By Sherri Selesky, CPCS
Your suitcase is packed, your passport is in your carry-on, you’ve checked into your flight to paradise, but something is missing. Oh, yes! You forgot to prepare for your time away from your career. Whether you’re anticipating a much-needed vacation or encountering an unexpected absence, it’s important to prepare for your return to the office before you leave. In all likelihood, no one will do your work while you’re away and, let’s be honest, you are busy, busy, busy! Even if they don’t realize it, physicians rely on you to keep things in order. Your emails stack up, you return to a full voicemail box, and your stress levels go into overdrive.
Here are three strategies to put in place before you depart that will help you glide back into your routine.
Turn on Your Out-of-Office Email Autoresponder: This is a life saver. Set it up to send automatic email messages to your internal and external contacts while you’re unavailable. Include the dates you’ll be away and an alternate contact for urgent issues. In the absence of an out-of-office message, your internal and external stakeholders may think you are ignoring their messages. When you return, set up a brief meeting with your alternate contact to review matters they’ve already handled. Next, prioritize your remaining messages. An email from the Medical Staff President is obviously more important than the cafeteria menu.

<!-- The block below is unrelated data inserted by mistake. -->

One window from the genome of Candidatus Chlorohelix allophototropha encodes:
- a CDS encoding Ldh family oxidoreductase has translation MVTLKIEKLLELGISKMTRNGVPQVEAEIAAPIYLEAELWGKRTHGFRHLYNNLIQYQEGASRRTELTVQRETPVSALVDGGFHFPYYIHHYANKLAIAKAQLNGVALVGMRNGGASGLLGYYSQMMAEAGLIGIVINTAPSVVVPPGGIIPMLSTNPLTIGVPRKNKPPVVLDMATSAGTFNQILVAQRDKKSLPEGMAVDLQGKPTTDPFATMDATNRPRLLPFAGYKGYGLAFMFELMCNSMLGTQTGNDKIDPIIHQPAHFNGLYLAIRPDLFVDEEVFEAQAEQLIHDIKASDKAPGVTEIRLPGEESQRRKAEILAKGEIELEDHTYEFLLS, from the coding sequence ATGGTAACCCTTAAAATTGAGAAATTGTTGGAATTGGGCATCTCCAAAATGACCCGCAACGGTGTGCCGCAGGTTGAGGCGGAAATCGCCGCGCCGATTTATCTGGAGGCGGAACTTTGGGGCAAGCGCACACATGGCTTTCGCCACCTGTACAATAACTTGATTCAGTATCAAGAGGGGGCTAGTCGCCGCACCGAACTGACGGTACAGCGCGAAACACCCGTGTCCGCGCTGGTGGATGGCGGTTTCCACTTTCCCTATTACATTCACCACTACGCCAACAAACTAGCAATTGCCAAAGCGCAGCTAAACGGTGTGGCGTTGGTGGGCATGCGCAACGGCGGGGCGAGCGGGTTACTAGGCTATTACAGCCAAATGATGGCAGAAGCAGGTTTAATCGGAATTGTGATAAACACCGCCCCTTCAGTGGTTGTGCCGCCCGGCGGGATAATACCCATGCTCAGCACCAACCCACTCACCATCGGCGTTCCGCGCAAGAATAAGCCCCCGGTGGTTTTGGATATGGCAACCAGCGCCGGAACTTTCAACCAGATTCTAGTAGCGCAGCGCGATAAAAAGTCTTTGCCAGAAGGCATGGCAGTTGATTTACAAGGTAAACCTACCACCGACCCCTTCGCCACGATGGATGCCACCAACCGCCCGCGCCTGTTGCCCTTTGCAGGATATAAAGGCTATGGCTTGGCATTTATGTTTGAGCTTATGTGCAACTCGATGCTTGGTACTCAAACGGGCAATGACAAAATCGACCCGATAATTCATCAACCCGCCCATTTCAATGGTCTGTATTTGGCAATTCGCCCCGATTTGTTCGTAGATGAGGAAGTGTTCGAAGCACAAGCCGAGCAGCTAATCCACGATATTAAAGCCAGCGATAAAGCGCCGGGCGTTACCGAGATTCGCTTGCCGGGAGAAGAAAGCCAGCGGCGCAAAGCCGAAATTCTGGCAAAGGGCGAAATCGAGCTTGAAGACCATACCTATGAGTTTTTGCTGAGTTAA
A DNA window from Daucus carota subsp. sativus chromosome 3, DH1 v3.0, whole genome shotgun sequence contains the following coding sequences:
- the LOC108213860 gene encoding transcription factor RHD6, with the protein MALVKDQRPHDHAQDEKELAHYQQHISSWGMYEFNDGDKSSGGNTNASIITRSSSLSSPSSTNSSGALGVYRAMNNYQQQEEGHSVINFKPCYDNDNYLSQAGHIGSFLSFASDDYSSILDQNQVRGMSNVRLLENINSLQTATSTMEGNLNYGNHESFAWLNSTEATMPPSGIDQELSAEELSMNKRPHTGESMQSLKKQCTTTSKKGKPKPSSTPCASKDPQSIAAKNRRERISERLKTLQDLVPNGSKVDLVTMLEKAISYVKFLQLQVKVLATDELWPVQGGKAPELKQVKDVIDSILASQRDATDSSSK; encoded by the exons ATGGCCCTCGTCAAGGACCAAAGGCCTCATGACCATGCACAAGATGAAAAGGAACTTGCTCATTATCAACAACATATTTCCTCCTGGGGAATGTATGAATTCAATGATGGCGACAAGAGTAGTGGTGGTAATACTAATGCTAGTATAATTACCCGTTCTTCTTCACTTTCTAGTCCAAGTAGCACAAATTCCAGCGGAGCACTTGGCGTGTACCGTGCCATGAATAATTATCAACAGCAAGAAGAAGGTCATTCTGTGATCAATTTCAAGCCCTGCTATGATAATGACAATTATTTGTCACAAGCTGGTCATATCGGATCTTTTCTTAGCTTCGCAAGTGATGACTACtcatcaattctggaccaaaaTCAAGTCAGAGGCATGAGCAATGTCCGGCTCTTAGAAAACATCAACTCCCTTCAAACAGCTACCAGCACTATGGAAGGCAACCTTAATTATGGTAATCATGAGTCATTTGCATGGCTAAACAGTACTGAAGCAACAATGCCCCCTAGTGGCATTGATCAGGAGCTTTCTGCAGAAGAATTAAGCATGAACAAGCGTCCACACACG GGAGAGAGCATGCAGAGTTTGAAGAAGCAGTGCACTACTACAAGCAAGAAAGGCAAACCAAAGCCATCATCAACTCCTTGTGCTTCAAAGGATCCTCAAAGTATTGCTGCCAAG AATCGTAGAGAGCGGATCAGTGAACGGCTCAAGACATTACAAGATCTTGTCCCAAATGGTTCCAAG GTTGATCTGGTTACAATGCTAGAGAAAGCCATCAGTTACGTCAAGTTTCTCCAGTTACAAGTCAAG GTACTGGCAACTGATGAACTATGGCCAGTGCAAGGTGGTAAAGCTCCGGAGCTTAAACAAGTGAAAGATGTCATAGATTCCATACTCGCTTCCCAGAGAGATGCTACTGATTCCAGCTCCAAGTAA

Change Your Outgoing Voicemail Message: Just like your email message, your outgoing voicemail message informs the caller that you won’t be in the office and who to contact in your absence. To up your away game, leave your fax number and email address on your voicemail. If you’re like most MSPs, about 20 percent of your incoming calls are inquiries for your fax or email to verify staff privileges.
Sign Off with Your Coworker or Supervisor: Inform your colleague about outstanding or urgent items, and provide them with the information they will need to answer questions or resolve the issue. This gives them the opportunity to feel comfortable with dealing with your appointments, reappointments, reports, and projects while you’re away.
When you have a plan to manage your work while you’re away, you’re well-positioned to hit the ground running when you return. Without a plan, the stress can snowball, leading to a mad scramble, harsh interactions with coworkers and stakeholders, and miscommunication.
These three tips just scratch the surface of what you can do to reduce stress during your time away. But these basics will keep you organized, content, and relaxed during your absence.
Now, go relax and enjoy some sun and fun!